When I call Steven on the phone, he’s sailing down Route 60 hauling 20,000 pounds of Kleenex tissue in a weathered, bright red Freightliner Cascadia with more than 300,000 miles on the odometer. An endless expanse of Missouri farmland stretches out beyond his windshield. As a long-distance truck driver, Steven isn’t your average 22-year-old, but he’s not your average trucker, either. Beside him, the passenger seat has been replaced by a ruddy office chair with its back to the open road. A couple pieces of wood Steven screwed into the plastic molding of the cab hold it in place. Sitting on that makeshift desk is the one thing that keeps him sane: a gaming PC sporting a GTX 1080 and an i7 8700k. It’s his portal to a world that, for nearly 300 days a year, Steven leaves behind.
“I just love it,” he tells me. “While I’m driving I have to try hard to pay attention to the road because I just like to stare at it.”
Two days ago, Steven decided to share his unique rig with Reddit. His post immediately went viral and became the most popular submission on Battlestations, a subreddit typically dominated by sleek $10,000 projects that make even the best home offices look like a cubicle in a Soviet government building. While the comments section filled with questions jokingly asking Steven if he plays American Truck Simulator or how he powers the damn thing, I wanted to know what makes a 22-year-old abandon his friends and family for the life of long-haul trucking, and how the hell a gaming PC became his trusty copilot.
American truck reality
On his 21st birthday, like the young protagonist of an RPG about blue collar America, Steven left for trucking school. “I really don’t know,” he says when I ask why he’s currently hauling an entire town’s worth of Kleenex 800 miles from Missouri to Oklahoma. “Honestly, I went into it with the idea of making a bunch of money over 20 years and getting out of it before it collapses or before I’m a 90 year old driving a truck. It’s not permanent at all, I hope.”
He then laughs. “I say that now, but I’ll probably end up doing it forever.”
As if he wasn’t already a unicorn among truckers who are closer to retirement than they are puberty, Steven also leases his own truck from the company that employs him. It’ll take years before he pays it off, but once he does he’ll be a free agent with a 470 horsepower beast under him and a 600 watt one beside him. But right now, he’s on a ‘slide bracket’—running relatively short 800 mile trips at just $1.18 a mile. It’s good money, but not great. He’s on the road for nearly four weeks at a time and then home for four or five days. He wakes up at eight and drives for 10 hours every day.
But those two hours between 10 and midnight are happy hour, when Steven switches seats and plays games with his friends and family. “I strap on my Oculus Rift and I play Rec Room with my brother, my sister, and my sister-in-law, or we all hop on different games like American Truck Simulator VR or Payday 2 VR,” Steven says. “It feels like I’m in the same room with someone. I’m not in a cornfield in Missouri, I’m in my house. I’d turn the truck in tomorrow if I didn’t have this PC.”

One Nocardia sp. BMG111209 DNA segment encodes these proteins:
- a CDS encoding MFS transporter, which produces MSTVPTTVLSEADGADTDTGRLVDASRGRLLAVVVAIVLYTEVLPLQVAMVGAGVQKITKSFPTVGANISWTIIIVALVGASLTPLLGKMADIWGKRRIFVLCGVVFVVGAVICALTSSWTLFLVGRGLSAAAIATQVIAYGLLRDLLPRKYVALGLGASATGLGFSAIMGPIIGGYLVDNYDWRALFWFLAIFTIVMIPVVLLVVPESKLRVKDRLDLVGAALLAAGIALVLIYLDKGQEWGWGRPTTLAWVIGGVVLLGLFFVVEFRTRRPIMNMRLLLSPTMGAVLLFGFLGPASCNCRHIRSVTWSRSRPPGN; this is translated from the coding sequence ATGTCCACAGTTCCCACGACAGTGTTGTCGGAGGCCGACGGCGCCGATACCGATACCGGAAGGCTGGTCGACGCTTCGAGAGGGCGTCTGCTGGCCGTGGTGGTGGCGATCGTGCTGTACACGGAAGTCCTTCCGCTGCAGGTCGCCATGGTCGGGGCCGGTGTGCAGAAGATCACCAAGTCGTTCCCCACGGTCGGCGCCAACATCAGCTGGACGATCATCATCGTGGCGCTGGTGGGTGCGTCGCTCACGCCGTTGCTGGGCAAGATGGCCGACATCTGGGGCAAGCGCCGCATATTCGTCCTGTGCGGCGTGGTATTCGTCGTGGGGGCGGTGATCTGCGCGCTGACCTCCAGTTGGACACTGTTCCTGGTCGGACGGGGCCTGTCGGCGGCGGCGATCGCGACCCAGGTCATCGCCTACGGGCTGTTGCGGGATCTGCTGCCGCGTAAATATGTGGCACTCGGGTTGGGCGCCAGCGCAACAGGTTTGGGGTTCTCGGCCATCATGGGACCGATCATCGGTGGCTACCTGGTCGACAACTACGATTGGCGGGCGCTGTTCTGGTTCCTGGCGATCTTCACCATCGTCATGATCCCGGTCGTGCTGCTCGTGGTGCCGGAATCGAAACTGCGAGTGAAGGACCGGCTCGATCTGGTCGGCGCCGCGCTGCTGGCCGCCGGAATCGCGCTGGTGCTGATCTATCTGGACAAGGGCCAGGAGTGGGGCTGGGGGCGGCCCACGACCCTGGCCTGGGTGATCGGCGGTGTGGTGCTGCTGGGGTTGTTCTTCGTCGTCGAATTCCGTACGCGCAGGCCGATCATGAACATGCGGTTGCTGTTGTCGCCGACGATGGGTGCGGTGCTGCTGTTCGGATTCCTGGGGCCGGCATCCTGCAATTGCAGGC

If you’ve played American Truck Simulator, your window into Steven’s world is a romanticized one. You taste the freedom of the open road, the satisfaction of a job well done, but avoid the gnawing isolation that eats away at you each and every minute. It’s a life of self-imposed exile as you journey from one destination to the next always as a stranger. It’s why long-haul trucking is a “meat grinder” of an industry, one where most drivers quit after their first year.
“It’s one of those things where a lot of people love to think that they’re super introverted and they’d love to live on a desert island and never talk to anyone again,” Steven warns. “Well, I’m the guy who just went to the desert island and I’m sending a message back to tell you you’re wrong.”
So why stick with it? “I really love that I’m my own boss,” Steven says. “You know, if you went through every one of my jobs up until now and asked me what the problem was with those jobs it was always really bad management. I’m so sick of micromanagement and I hate taking orders from people.”
It’s part of the reason why, in his senior year, Steven dropped out of high school. “I have a big authority problem,” he says honestly. “Part of what really makes me love this is that I wake up when I want to. My boss never bothers me unless I really mess up, and I don’t mess up often. As long as I get the loads there on time and I make money, it’s relaxing. I wake up, drive ten hours, play some games, and go to bed. I just don’t see too many jobs being like that.”
When Steven was 18, he had his first taste of what would become his career. His father was one of the millions of victims of the 2008 economic crash, losing his home construction company. At the age of 50, his options were limited and the pressures of providing for his family mounting, so he turned to long-haul trucking. Steven would play Euro Truck Simulator to help narrow the thousands of miles between them while he was gone. Ten years later, Steven’s father took him out on his first trip.
“I remember telling my mom I would be gone for two weeks,” Steven says. “After those two weeks I said, ‘alright, are we almost home?’ And he was like, ‘What do you mean? We’re still out here for another 35 days.’ That’s when it hit me. What do you mean another month? Are you kidding me? I can’t even last another hour! It went from fun to terrifying in just a couple of minutes.”
Despite that miserable experience, something about the lifestyle stuck. Because college wasn’t an option, Steven decided to follow after his dad. Six weeks after his 21st birthday, with his Class-A license in hand and an employment offer from his father’s company, it was his dad who would become his on-the-road trainer for two months. Knowing he needed something to help distract him from sharing a 100 square foot living space with his dad for 60 days, Steven spent his hiring bonus on an MSI Apache gaming laptop equipped with a GTX 1060. “I told my dad I can’t be on this truck and not have something to do, it’ll drive me up the wall.”
That laptop became the secret to his success.